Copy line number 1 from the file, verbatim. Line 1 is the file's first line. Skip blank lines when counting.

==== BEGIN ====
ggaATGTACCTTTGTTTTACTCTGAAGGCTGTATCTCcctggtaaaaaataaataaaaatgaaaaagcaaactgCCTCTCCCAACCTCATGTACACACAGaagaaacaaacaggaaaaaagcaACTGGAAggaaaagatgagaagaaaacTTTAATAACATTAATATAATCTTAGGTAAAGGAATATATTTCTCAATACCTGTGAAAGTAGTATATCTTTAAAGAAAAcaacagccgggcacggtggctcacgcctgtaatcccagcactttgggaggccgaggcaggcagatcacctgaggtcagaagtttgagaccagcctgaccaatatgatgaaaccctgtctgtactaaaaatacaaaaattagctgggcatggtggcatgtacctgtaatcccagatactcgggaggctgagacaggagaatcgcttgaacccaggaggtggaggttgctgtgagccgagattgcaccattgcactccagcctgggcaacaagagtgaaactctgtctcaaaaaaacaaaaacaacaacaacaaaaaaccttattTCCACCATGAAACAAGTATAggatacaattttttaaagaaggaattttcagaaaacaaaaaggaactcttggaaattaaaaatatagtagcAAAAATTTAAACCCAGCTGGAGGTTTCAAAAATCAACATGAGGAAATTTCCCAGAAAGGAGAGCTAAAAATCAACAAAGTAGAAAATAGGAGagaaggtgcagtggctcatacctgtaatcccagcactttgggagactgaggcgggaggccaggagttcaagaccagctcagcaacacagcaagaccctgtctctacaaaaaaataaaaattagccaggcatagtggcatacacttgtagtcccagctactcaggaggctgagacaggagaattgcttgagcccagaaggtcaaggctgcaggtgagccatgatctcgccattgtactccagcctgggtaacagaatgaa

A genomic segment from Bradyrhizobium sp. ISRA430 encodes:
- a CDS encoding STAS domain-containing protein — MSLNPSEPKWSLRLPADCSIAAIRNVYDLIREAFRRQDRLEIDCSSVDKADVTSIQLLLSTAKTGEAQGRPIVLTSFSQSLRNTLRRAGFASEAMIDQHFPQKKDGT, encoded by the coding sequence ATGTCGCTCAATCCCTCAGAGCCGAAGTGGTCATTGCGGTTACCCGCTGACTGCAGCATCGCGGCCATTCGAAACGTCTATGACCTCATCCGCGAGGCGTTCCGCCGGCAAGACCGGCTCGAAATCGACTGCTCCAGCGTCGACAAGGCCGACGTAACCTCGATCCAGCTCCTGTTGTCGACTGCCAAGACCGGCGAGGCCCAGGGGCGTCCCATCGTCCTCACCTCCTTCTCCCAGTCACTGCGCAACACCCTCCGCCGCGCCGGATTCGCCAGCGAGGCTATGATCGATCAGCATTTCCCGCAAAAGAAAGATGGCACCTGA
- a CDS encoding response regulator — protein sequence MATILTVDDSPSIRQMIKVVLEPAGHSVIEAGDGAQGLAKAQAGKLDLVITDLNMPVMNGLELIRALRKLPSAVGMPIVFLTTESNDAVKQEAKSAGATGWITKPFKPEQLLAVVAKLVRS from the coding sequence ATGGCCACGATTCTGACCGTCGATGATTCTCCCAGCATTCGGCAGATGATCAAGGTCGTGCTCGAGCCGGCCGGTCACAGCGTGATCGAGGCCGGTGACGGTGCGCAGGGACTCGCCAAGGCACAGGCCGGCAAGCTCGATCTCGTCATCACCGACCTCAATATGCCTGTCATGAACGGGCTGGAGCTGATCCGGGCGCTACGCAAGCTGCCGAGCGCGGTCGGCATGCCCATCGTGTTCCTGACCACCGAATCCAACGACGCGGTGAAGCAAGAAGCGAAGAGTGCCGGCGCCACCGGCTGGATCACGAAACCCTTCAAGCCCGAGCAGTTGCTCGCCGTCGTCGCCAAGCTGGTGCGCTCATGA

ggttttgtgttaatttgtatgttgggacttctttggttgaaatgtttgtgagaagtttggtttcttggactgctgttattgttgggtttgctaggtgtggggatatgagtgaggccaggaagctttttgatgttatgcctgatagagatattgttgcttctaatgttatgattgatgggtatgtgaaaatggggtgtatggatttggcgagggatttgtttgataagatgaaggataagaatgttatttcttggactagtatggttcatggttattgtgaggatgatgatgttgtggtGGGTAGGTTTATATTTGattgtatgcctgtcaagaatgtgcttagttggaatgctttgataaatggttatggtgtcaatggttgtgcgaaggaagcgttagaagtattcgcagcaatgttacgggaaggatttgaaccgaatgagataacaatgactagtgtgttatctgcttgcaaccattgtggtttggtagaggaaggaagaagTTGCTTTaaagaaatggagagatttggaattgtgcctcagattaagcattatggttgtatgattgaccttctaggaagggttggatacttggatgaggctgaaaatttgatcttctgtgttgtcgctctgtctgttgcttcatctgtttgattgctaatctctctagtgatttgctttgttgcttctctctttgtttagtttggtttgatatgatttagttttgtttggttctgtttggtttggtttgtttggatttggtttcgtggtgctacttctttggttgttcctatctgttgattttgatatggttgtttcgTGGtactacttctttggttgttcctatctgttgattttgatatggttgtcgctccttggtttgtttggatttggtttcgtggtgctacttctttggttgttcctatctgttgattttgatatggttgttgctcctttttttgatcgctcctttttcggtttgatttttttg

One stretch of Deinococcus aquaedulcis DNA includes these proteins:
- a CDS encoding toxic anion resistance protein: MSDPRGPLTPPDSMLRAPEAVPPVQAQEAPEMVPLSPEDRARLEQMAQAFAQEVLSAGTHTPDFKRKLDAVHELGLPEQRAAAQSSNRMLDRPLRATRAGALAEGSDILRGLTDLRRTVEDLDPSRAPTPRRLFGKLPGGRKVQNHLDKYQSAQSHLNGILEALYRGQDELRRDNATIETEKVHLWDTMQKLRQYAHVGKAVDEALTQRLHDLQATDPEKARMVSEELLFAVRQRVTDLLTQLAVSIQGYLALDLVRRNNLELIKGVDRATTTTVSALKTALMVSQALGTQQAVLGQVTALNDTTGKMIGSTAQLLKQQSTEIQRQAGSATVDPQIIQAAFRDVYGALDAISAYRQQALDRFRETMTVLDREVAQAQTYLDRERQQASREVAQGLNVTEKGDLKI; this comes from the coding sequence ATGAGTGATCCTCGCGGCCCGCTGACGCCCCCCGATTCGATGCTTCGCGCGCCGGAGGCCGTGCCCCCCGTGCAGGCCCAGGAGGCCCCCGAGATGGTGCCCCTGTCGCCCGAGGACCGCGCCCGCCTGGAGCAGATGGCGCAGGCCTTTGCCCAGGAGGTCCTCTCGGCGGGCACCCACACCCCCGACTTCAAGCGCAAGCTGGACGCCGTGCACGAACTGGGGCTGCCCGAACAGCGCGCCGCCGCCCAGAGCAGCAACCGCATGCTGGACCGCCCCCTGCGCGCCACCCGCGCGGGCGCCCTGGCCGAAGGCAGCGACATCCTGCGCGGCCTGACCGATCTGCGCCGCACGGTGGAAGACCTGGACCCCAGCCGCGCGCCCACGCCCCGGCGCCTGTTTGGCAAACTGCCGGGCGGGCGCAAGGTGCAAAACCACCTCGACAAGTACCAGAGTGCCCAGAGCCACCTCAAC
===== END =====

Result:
ggaATGTACCTTTGTTTTACTCTGAAGGCTGTATCTCcctggtaaaaaataaataaaaatgaaaaagcaaactgCCTCTCCCAACCTCATGTACACACAGaagaaacaaacaggaaaaaagcaACTGGAAggaaaagatgagaagaaaacTTTAATAACATTAATATAATCTTAGGTAAAGGAATATATTTCTCAATACCTGTGAAAGTAGTATATCTTTAAAGAAAAcaacagccgggcacggtggctcacgcctgtaatcccagcactttgggaggccgaggcaggcagatcacctgaggtcagaagtttgagaccagcctgaccaatatgatgaaaccctgtctgtactaaaaatacaaaaattagctgggcatggtggcatgtacctgtaatcccagatactcgggaggctgagacaggagaatcgcttgaacccaggaggtggaggttgctgtgagccgagattgcaccattgcactccagcctgggcaacaagagtgaaactctgtctcaaaaaaacaaaaacaacaacaacaaaaaaccttattTCCACCATGAAACAAGTATAggatacaattttttaaagaaggaattttcagaaaacaaaaaggaactcttggaaattaaaaatatagtagcAAAAATTTAAACCCAGCTGGAGGTTTCAAAAATCAACATGAGGAAATTTCCCAGAAAGGAGAGCTAAAAATCAACAAAGTAGAAAATAGGAGagaaggtgcagtggctcatacctgtaatcccagcactttgggagactgaggcgggaggccaggagttcaagaccagctcagcaacacagcaagaccctgtctctacaaaaaaataaaaattagccaggcatagtggcatacacttgtagtcccagctactcaggaggctgagacaggagaattgcttgagcccagaaggtcaaggctgcaggtgagccatgatctcgccattgtactccagcctgggtaacagaatgaa